Welcome to Tennis Elbow, the column that looks back on the week that was in the world of tennis. This week, Charles Blouin-Gascon reviews the 2018 Nitto ATP Finals.

Long delayed, the arrival of men’s tennis’s young new prince is finally official.

Alexander Zverev, heralded as the future of the ATP World Tour for a handful of years already, has captured the biggest title of his young career at 21 years old and six months, defeating Novak Djokovic in the final of the Nitto ATP Finals by the score of 6-4 and 6-3.

And unlike in their matchup in round robin play, which Djokovic had won in straight sets in dropping only five (!!!) games, this time it was Zverev who was the aggressor and who left little doubt as to who was the better player. A little like Simba in the Lion King, Zverev was finally king if only for a day.

Mind you, he was playing against a man who had recaptured his crown, who had won 35 of his recent 37 matches dating back to Wimbledon and no fewer than his 14 recent matches against members of the Top 10. All of which is to say that Djokovic entered the Sunday final as the most daunting foe one could have faced, even one as talented and gifted as Zverev—and Zverev hit him directly off the court.

The loss will sting for Djokovic, who had a chance to equal Roger Federer with six career ATP Finals titles. Still, he would do great not to get too down on himself and instead remember that he managed to get back to No. 1 when it seemed just about impossible only six months ago, and that he reintroduced himself to the world and atop the food chain when he had been inconsequential to the center of the ATP universe for about 12 to 18 months.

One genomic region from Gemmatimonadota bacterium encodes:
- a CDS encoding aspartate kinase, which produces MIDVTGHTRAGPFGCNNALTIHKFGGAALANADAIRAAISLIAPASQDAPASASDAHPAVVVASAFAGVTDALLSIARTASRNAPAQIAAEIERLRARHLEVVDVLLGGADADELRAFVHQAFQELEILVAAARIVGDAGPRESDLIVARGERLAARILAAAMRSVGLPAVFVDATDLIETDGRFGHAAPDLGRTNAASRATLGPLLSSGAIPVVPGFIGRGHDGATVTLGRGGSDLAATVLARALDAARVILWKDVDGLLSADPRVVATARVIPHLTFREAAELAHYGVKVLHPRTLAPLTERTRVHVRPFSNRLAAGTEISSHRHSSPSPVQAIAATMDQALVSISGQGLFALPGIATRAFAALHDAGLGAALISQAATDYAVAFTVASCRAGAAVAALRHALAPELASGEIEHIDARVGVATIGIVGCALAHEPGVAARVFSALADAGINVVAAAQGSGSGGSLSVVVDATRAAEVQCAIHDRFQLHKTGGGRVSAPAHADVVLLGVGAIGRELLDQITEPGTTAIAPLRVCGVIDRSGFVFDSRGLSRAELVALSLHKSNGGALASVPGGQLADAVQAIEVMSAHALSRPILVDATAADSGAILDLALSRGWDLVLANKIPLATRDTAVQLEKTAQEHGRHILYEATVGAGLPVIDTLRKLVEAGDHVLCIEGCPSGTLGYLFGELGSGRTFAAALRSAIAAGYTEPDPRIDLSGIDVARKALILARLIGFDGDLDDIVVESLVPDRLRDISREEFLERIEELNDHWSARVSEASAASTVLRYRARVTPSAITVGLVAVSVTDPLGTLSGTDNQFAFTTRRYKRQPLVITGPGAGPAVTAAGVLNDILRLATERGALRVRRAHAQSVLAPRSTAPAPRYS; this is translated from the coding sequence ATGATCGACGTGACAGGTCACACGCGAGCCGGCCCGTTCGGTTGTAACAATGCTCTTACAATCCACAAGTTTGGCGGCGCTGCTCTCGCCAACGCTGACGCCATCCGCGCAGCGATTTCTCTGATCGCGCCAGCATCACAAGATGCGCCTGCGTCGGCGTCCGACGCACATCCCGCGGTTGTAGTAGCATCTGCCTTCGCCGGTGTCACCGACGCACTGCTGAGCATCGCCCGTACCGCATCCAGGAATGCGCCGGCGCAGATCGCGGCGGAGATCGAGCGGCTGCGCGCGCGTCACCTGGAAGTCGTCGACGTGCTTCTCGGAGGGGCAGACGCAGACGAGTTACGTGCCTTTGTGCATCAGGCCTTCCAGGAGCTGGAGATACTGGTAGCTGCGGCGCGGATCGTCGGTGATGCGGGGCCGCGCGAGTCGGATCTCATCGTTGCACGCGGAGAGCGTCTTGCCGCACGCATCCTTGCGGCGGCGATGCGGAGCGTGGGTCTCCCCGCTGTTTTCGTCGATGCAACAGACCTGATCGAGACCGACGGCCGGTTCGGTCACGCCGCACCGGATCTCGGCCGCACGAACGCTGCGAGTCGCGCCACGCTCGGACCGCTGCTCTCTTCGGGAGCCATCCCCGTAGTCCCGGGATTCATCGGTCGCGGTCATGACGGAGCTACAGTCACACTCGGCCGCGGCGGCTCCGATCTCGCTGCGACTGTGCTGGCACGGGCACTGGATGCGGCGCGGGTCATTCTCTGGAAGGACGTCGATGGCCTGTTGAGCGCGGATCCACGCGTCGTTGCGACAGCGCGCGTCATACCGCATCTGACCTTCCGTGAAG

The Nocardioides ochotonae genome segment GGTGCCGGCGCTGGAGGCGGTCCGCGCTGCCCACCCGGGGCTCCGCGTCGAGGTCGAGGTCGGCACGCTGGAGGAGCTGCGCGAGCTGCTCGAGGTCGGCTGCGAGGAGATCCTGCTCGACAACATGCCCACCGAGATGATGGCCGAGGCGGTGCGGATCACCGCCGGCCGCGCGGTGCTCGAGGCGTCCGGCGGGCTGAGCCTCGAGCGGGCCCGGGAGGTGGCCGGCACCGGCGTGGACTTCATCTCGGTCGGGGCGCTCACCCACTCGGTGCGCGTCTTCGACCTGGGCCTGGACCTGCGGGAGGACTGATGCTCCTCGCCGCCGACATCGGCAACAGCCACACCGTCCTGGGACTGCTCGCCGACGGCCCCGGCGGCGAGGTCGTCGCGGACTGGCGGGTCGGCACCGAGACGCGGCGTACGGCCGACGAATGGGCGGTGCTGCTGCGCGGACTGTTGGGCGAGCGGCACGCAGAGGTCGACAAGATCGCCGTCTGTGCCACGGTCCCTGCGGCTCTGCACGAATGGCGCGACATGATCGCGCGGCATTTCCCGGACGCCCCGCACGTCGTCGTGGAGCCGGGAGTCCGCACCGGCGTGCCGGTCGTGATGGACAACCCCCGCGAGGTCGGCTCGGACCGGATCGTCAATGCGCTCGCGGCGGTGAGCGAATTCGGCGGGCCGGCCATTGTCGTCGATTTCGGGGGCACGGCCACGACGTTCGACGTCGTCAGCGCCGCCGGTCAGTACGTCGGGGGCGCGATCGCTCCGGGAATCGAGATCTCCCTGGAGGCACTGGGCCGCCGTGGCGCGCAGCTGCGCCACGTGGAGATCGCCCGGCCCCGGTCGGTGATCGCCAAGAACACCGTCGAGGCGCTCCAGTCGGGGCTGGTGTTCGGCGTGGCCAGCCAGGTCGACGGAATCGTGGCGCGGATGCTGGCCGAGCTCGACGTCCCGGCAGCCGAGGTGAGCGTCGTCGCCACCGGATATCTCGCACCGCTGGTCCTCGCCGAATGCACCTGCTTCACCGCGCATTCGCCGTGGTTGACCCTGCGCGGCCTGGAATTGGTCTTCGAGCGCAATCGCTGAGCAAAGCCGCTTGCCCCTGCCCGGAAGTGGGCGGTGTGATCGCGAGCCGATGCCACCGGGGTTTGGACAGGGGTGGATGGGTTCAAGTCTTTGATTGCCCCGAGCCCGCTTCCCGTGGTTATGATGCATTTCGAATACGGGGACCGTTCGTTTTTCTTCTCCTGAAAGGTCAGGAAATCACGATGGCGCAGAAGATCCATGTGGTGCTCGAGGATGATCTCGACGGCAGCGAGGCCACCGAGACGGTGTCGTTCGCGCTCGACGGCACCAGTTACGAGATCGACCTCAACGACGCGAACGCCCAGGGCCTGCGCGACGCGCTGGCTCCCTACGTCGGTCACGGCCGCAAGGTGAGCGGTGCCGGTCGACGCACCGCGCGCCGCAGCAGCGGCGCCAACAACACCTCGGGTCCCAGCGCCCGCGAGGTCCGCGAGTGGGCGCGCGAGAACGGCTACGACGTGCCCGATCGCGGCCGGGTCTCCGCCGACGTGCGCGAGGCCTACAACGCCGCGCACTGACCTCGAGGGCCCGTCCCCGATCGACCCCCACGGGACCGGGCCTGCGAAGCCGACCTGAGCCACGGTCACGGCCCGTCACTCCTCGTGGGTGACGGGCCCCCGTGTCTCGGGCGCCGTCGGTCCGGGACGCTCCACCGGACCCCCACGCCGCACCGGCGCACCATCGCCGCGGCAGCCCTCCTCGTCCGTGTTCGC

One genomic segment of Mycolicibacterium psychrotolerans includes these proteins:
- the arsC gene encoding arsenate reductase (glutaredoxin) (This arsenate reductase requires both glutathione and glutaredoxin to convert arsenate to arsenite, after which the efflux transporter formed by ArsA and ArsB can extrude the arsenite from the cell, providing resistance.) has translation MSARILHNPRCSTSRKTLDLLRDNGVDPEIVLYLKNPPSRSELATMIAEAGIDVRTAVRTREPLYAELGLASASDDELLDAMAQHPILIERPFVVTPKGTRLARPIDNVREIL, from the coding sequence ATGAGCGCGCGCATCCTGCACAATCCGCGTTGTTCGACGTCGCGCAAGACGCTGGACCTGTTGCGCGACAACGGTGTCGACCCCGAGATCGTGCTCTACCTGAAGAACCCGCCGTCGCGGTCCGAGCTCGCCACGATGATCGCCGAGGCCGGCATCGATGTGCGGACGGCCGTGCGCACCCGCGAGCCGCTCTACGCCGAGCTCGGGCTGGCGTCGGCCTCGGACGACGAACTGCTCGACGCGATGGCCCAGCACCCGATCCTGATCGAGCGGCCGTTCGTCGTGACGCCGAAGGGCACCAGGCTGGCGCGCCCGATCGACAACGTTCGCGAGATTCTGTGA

In the end, the Serb looks poised to keep his reign going in 2019, perhaps as early as the Australian Open. Perhaps he stumbled a bit to close out this season and couldn’t quite nail the fairytale ending, but we’ll say that this is the wrong way to look at it. In losing against Zverev in London, and Karen Khachanov the week before at the Paris Masters 1000 final, Djokovic gave us a glimpse at the future of men’s tennis.

It’s a future with much more unknown, where the shots are just as heavy, the action just as thrilling but where the outcome is just a little bit more in flux as it’s been in this golden era.

That’s not necessarily a bad thing.

As a result of this win, Zverev will finish the year at No. 4 for the second year in a row after winning a tour-leading 58 wins in 2018. “I’d like to thank my Dad, who has coached me all my life,” the German said. “He won’t stop crying until next year, probably. Thanks Ivan [Lendl] for joining the team. I think it’s working out for now!”

If he sounds so positive, there could be a reason. We’re on the record already as being a bit skeptical of the German’s long-term chances, but at least for a week he’s made us look foolish. Because it does appear like Zverev will carry with him a ton more momentum entering the 2019 season even if he’s still ranked just as high or low as he was a year ago, wouldn’t you say? Everything’s the same, and yet it’s also all different.

Nex the German will only need to do it all again in 2019 at the Grand Slam tournaments, with the catch that Rafael Nadal also will likely stand in his way, alongside Djokovic and Federer.

Good luck.

Follow Charles Blouin-Gascon on Twitter @RealCBG


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